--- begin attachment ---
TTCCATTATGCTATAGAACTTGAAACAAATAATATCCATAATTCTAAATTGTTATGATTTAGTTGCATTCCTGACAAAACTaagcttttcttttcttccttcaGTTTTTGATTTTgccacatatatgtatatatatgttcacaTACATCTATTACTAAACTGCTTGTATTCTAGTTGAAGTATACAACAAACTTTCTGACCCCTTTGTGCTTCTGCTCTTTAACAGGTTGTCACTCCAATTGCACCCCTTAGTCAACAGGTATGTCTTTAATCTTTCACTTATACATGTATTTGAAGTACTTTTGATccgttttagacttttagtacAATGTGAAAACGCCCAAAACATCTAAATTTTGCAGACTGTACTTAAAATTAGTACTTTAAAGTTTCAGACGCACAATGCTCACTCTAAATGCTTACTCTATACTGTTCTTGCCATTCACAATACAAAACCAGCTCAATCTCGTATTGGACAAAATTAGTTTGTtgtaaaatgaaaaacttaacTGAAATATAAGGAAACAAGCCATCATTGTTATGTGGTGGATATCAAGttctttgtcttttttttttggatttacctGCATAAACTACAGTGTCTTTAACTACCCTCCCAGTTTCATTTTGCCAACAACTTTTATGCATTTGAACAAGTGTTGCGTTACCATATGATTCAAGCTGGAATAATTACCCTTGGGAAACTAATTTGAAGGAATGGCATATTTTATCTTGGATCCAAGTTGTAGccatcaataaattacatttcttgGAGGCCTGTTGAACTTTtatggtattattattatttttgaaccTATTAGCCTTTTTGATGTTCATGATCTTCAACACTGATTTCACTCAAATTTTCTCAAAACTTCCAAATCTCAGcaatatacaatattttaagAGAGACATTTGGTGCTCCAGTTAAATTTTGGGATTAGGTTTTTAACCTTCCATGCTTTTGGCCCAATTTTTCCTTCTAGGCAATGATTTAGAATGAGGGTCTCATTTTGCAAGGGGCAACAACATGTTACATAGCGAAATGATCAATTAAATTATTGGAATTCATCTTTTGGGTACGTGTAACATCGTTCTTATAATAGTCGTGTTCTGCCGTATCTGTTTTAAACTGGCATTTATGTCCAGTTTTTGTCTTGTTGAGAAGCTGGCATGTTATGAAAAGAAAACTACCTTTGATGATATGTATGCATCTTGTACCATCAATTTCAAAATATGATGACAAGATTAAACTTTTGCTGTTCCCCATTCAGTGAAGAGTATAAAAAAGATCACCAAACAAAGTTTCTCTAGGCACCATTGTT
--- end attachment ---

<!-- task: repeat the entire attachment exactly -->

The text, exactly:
TTCCATTATGCTATAGAACTTGAAACAAATAATATCCATAATTCTAAATTGTTATGATTTAGTTGCATTCCTGACAAAACTaagcttttcttttcttccttcaGTTTTTGATTTTgccacatatatgtatatatatgttcacaTACATCTATTACTAAACTGCTTGTATTCTAGTTGAAGTATACAACAAACTTTCTGACCCCTTTGTGCTTCTGCTCTTTAACAGGTTGTCACTCCAATTGCACCCCTTAGTCAACAGGTATGTCTTTAATCTTTCACTTATACATGTATTTGAAGTACTTTTGATccgttttagacttttagtacAATGTGAAAACGCCCAAAACATCTAAATTTTGCAGACTGTACTTAAAATTAGTACTTTAAAGTTTCAGACGCACAATGCTCACTCTAAATGCTTACTCTATACTGTTCTTGCCATTCACAATACAAAACCAGCTCAATCTCGTATTGGACAAAATTAGTTTGTtgtaaaatgaaaaacttaacTGAAATATAAGGAAACAAGCCATCATTGTTATGTGGTGGATATCAAGttctttgtcttttttttttggatttacctGCATAAACTACAGTGTCTTTAACTACCCTCCCAGTTTCATTTTGCCAACAACTTTTATGCATTTGAACAAGTGTTGCGTTACCATATGATTCAAGCTGGAATAATTACCCTTGGGAAACTAATTTGAAGGAATGGCATATTTTATCTTGGATCCAAGTTGTAGccatcaataaattacatttcttgGAGGCCTGTTGAACTTTtatggtattattattatttttgaaccTATTAGCCTTTTTGATGTTCATGATCTTCAACACTGATTTCACTCAAATTTTCTCAAAACTTCCAAATCTCAGcaatatacaatattttaagAGAGACATTTGGTGCTCCAGTTAAATTTTGGGATTAGGTTTTTAACCTTCCATGCTTTTGGCCCAATTTTTCCTTCTAGGCAATGATTTAGAATGAGGGTCTCATTTTGCAAGGGGCAACAACATGTTACATAGCGAAATGATCAATTAAATTATTGGAATTCATCTTTTGGGTACGTGTAACATCGTTCTTATAATAGTCGTGTTCTGCCGTATCTGTTTTAAACTGGCATTTATGTCCAGTTTTTGTCTTGTTGAGAAGCTGGCATGTTATGAAAAGAAAACTACCTTTGATGATATGTATGCATCTTGTACCATCAATTTCAAAATATGATGACAAGATTAAACTTTTGCTGTTCCCCATTCAGTGAAGAGTATAAAAAAGATCACCAAACAAAGTTTCTCTAGGCACCATTGTT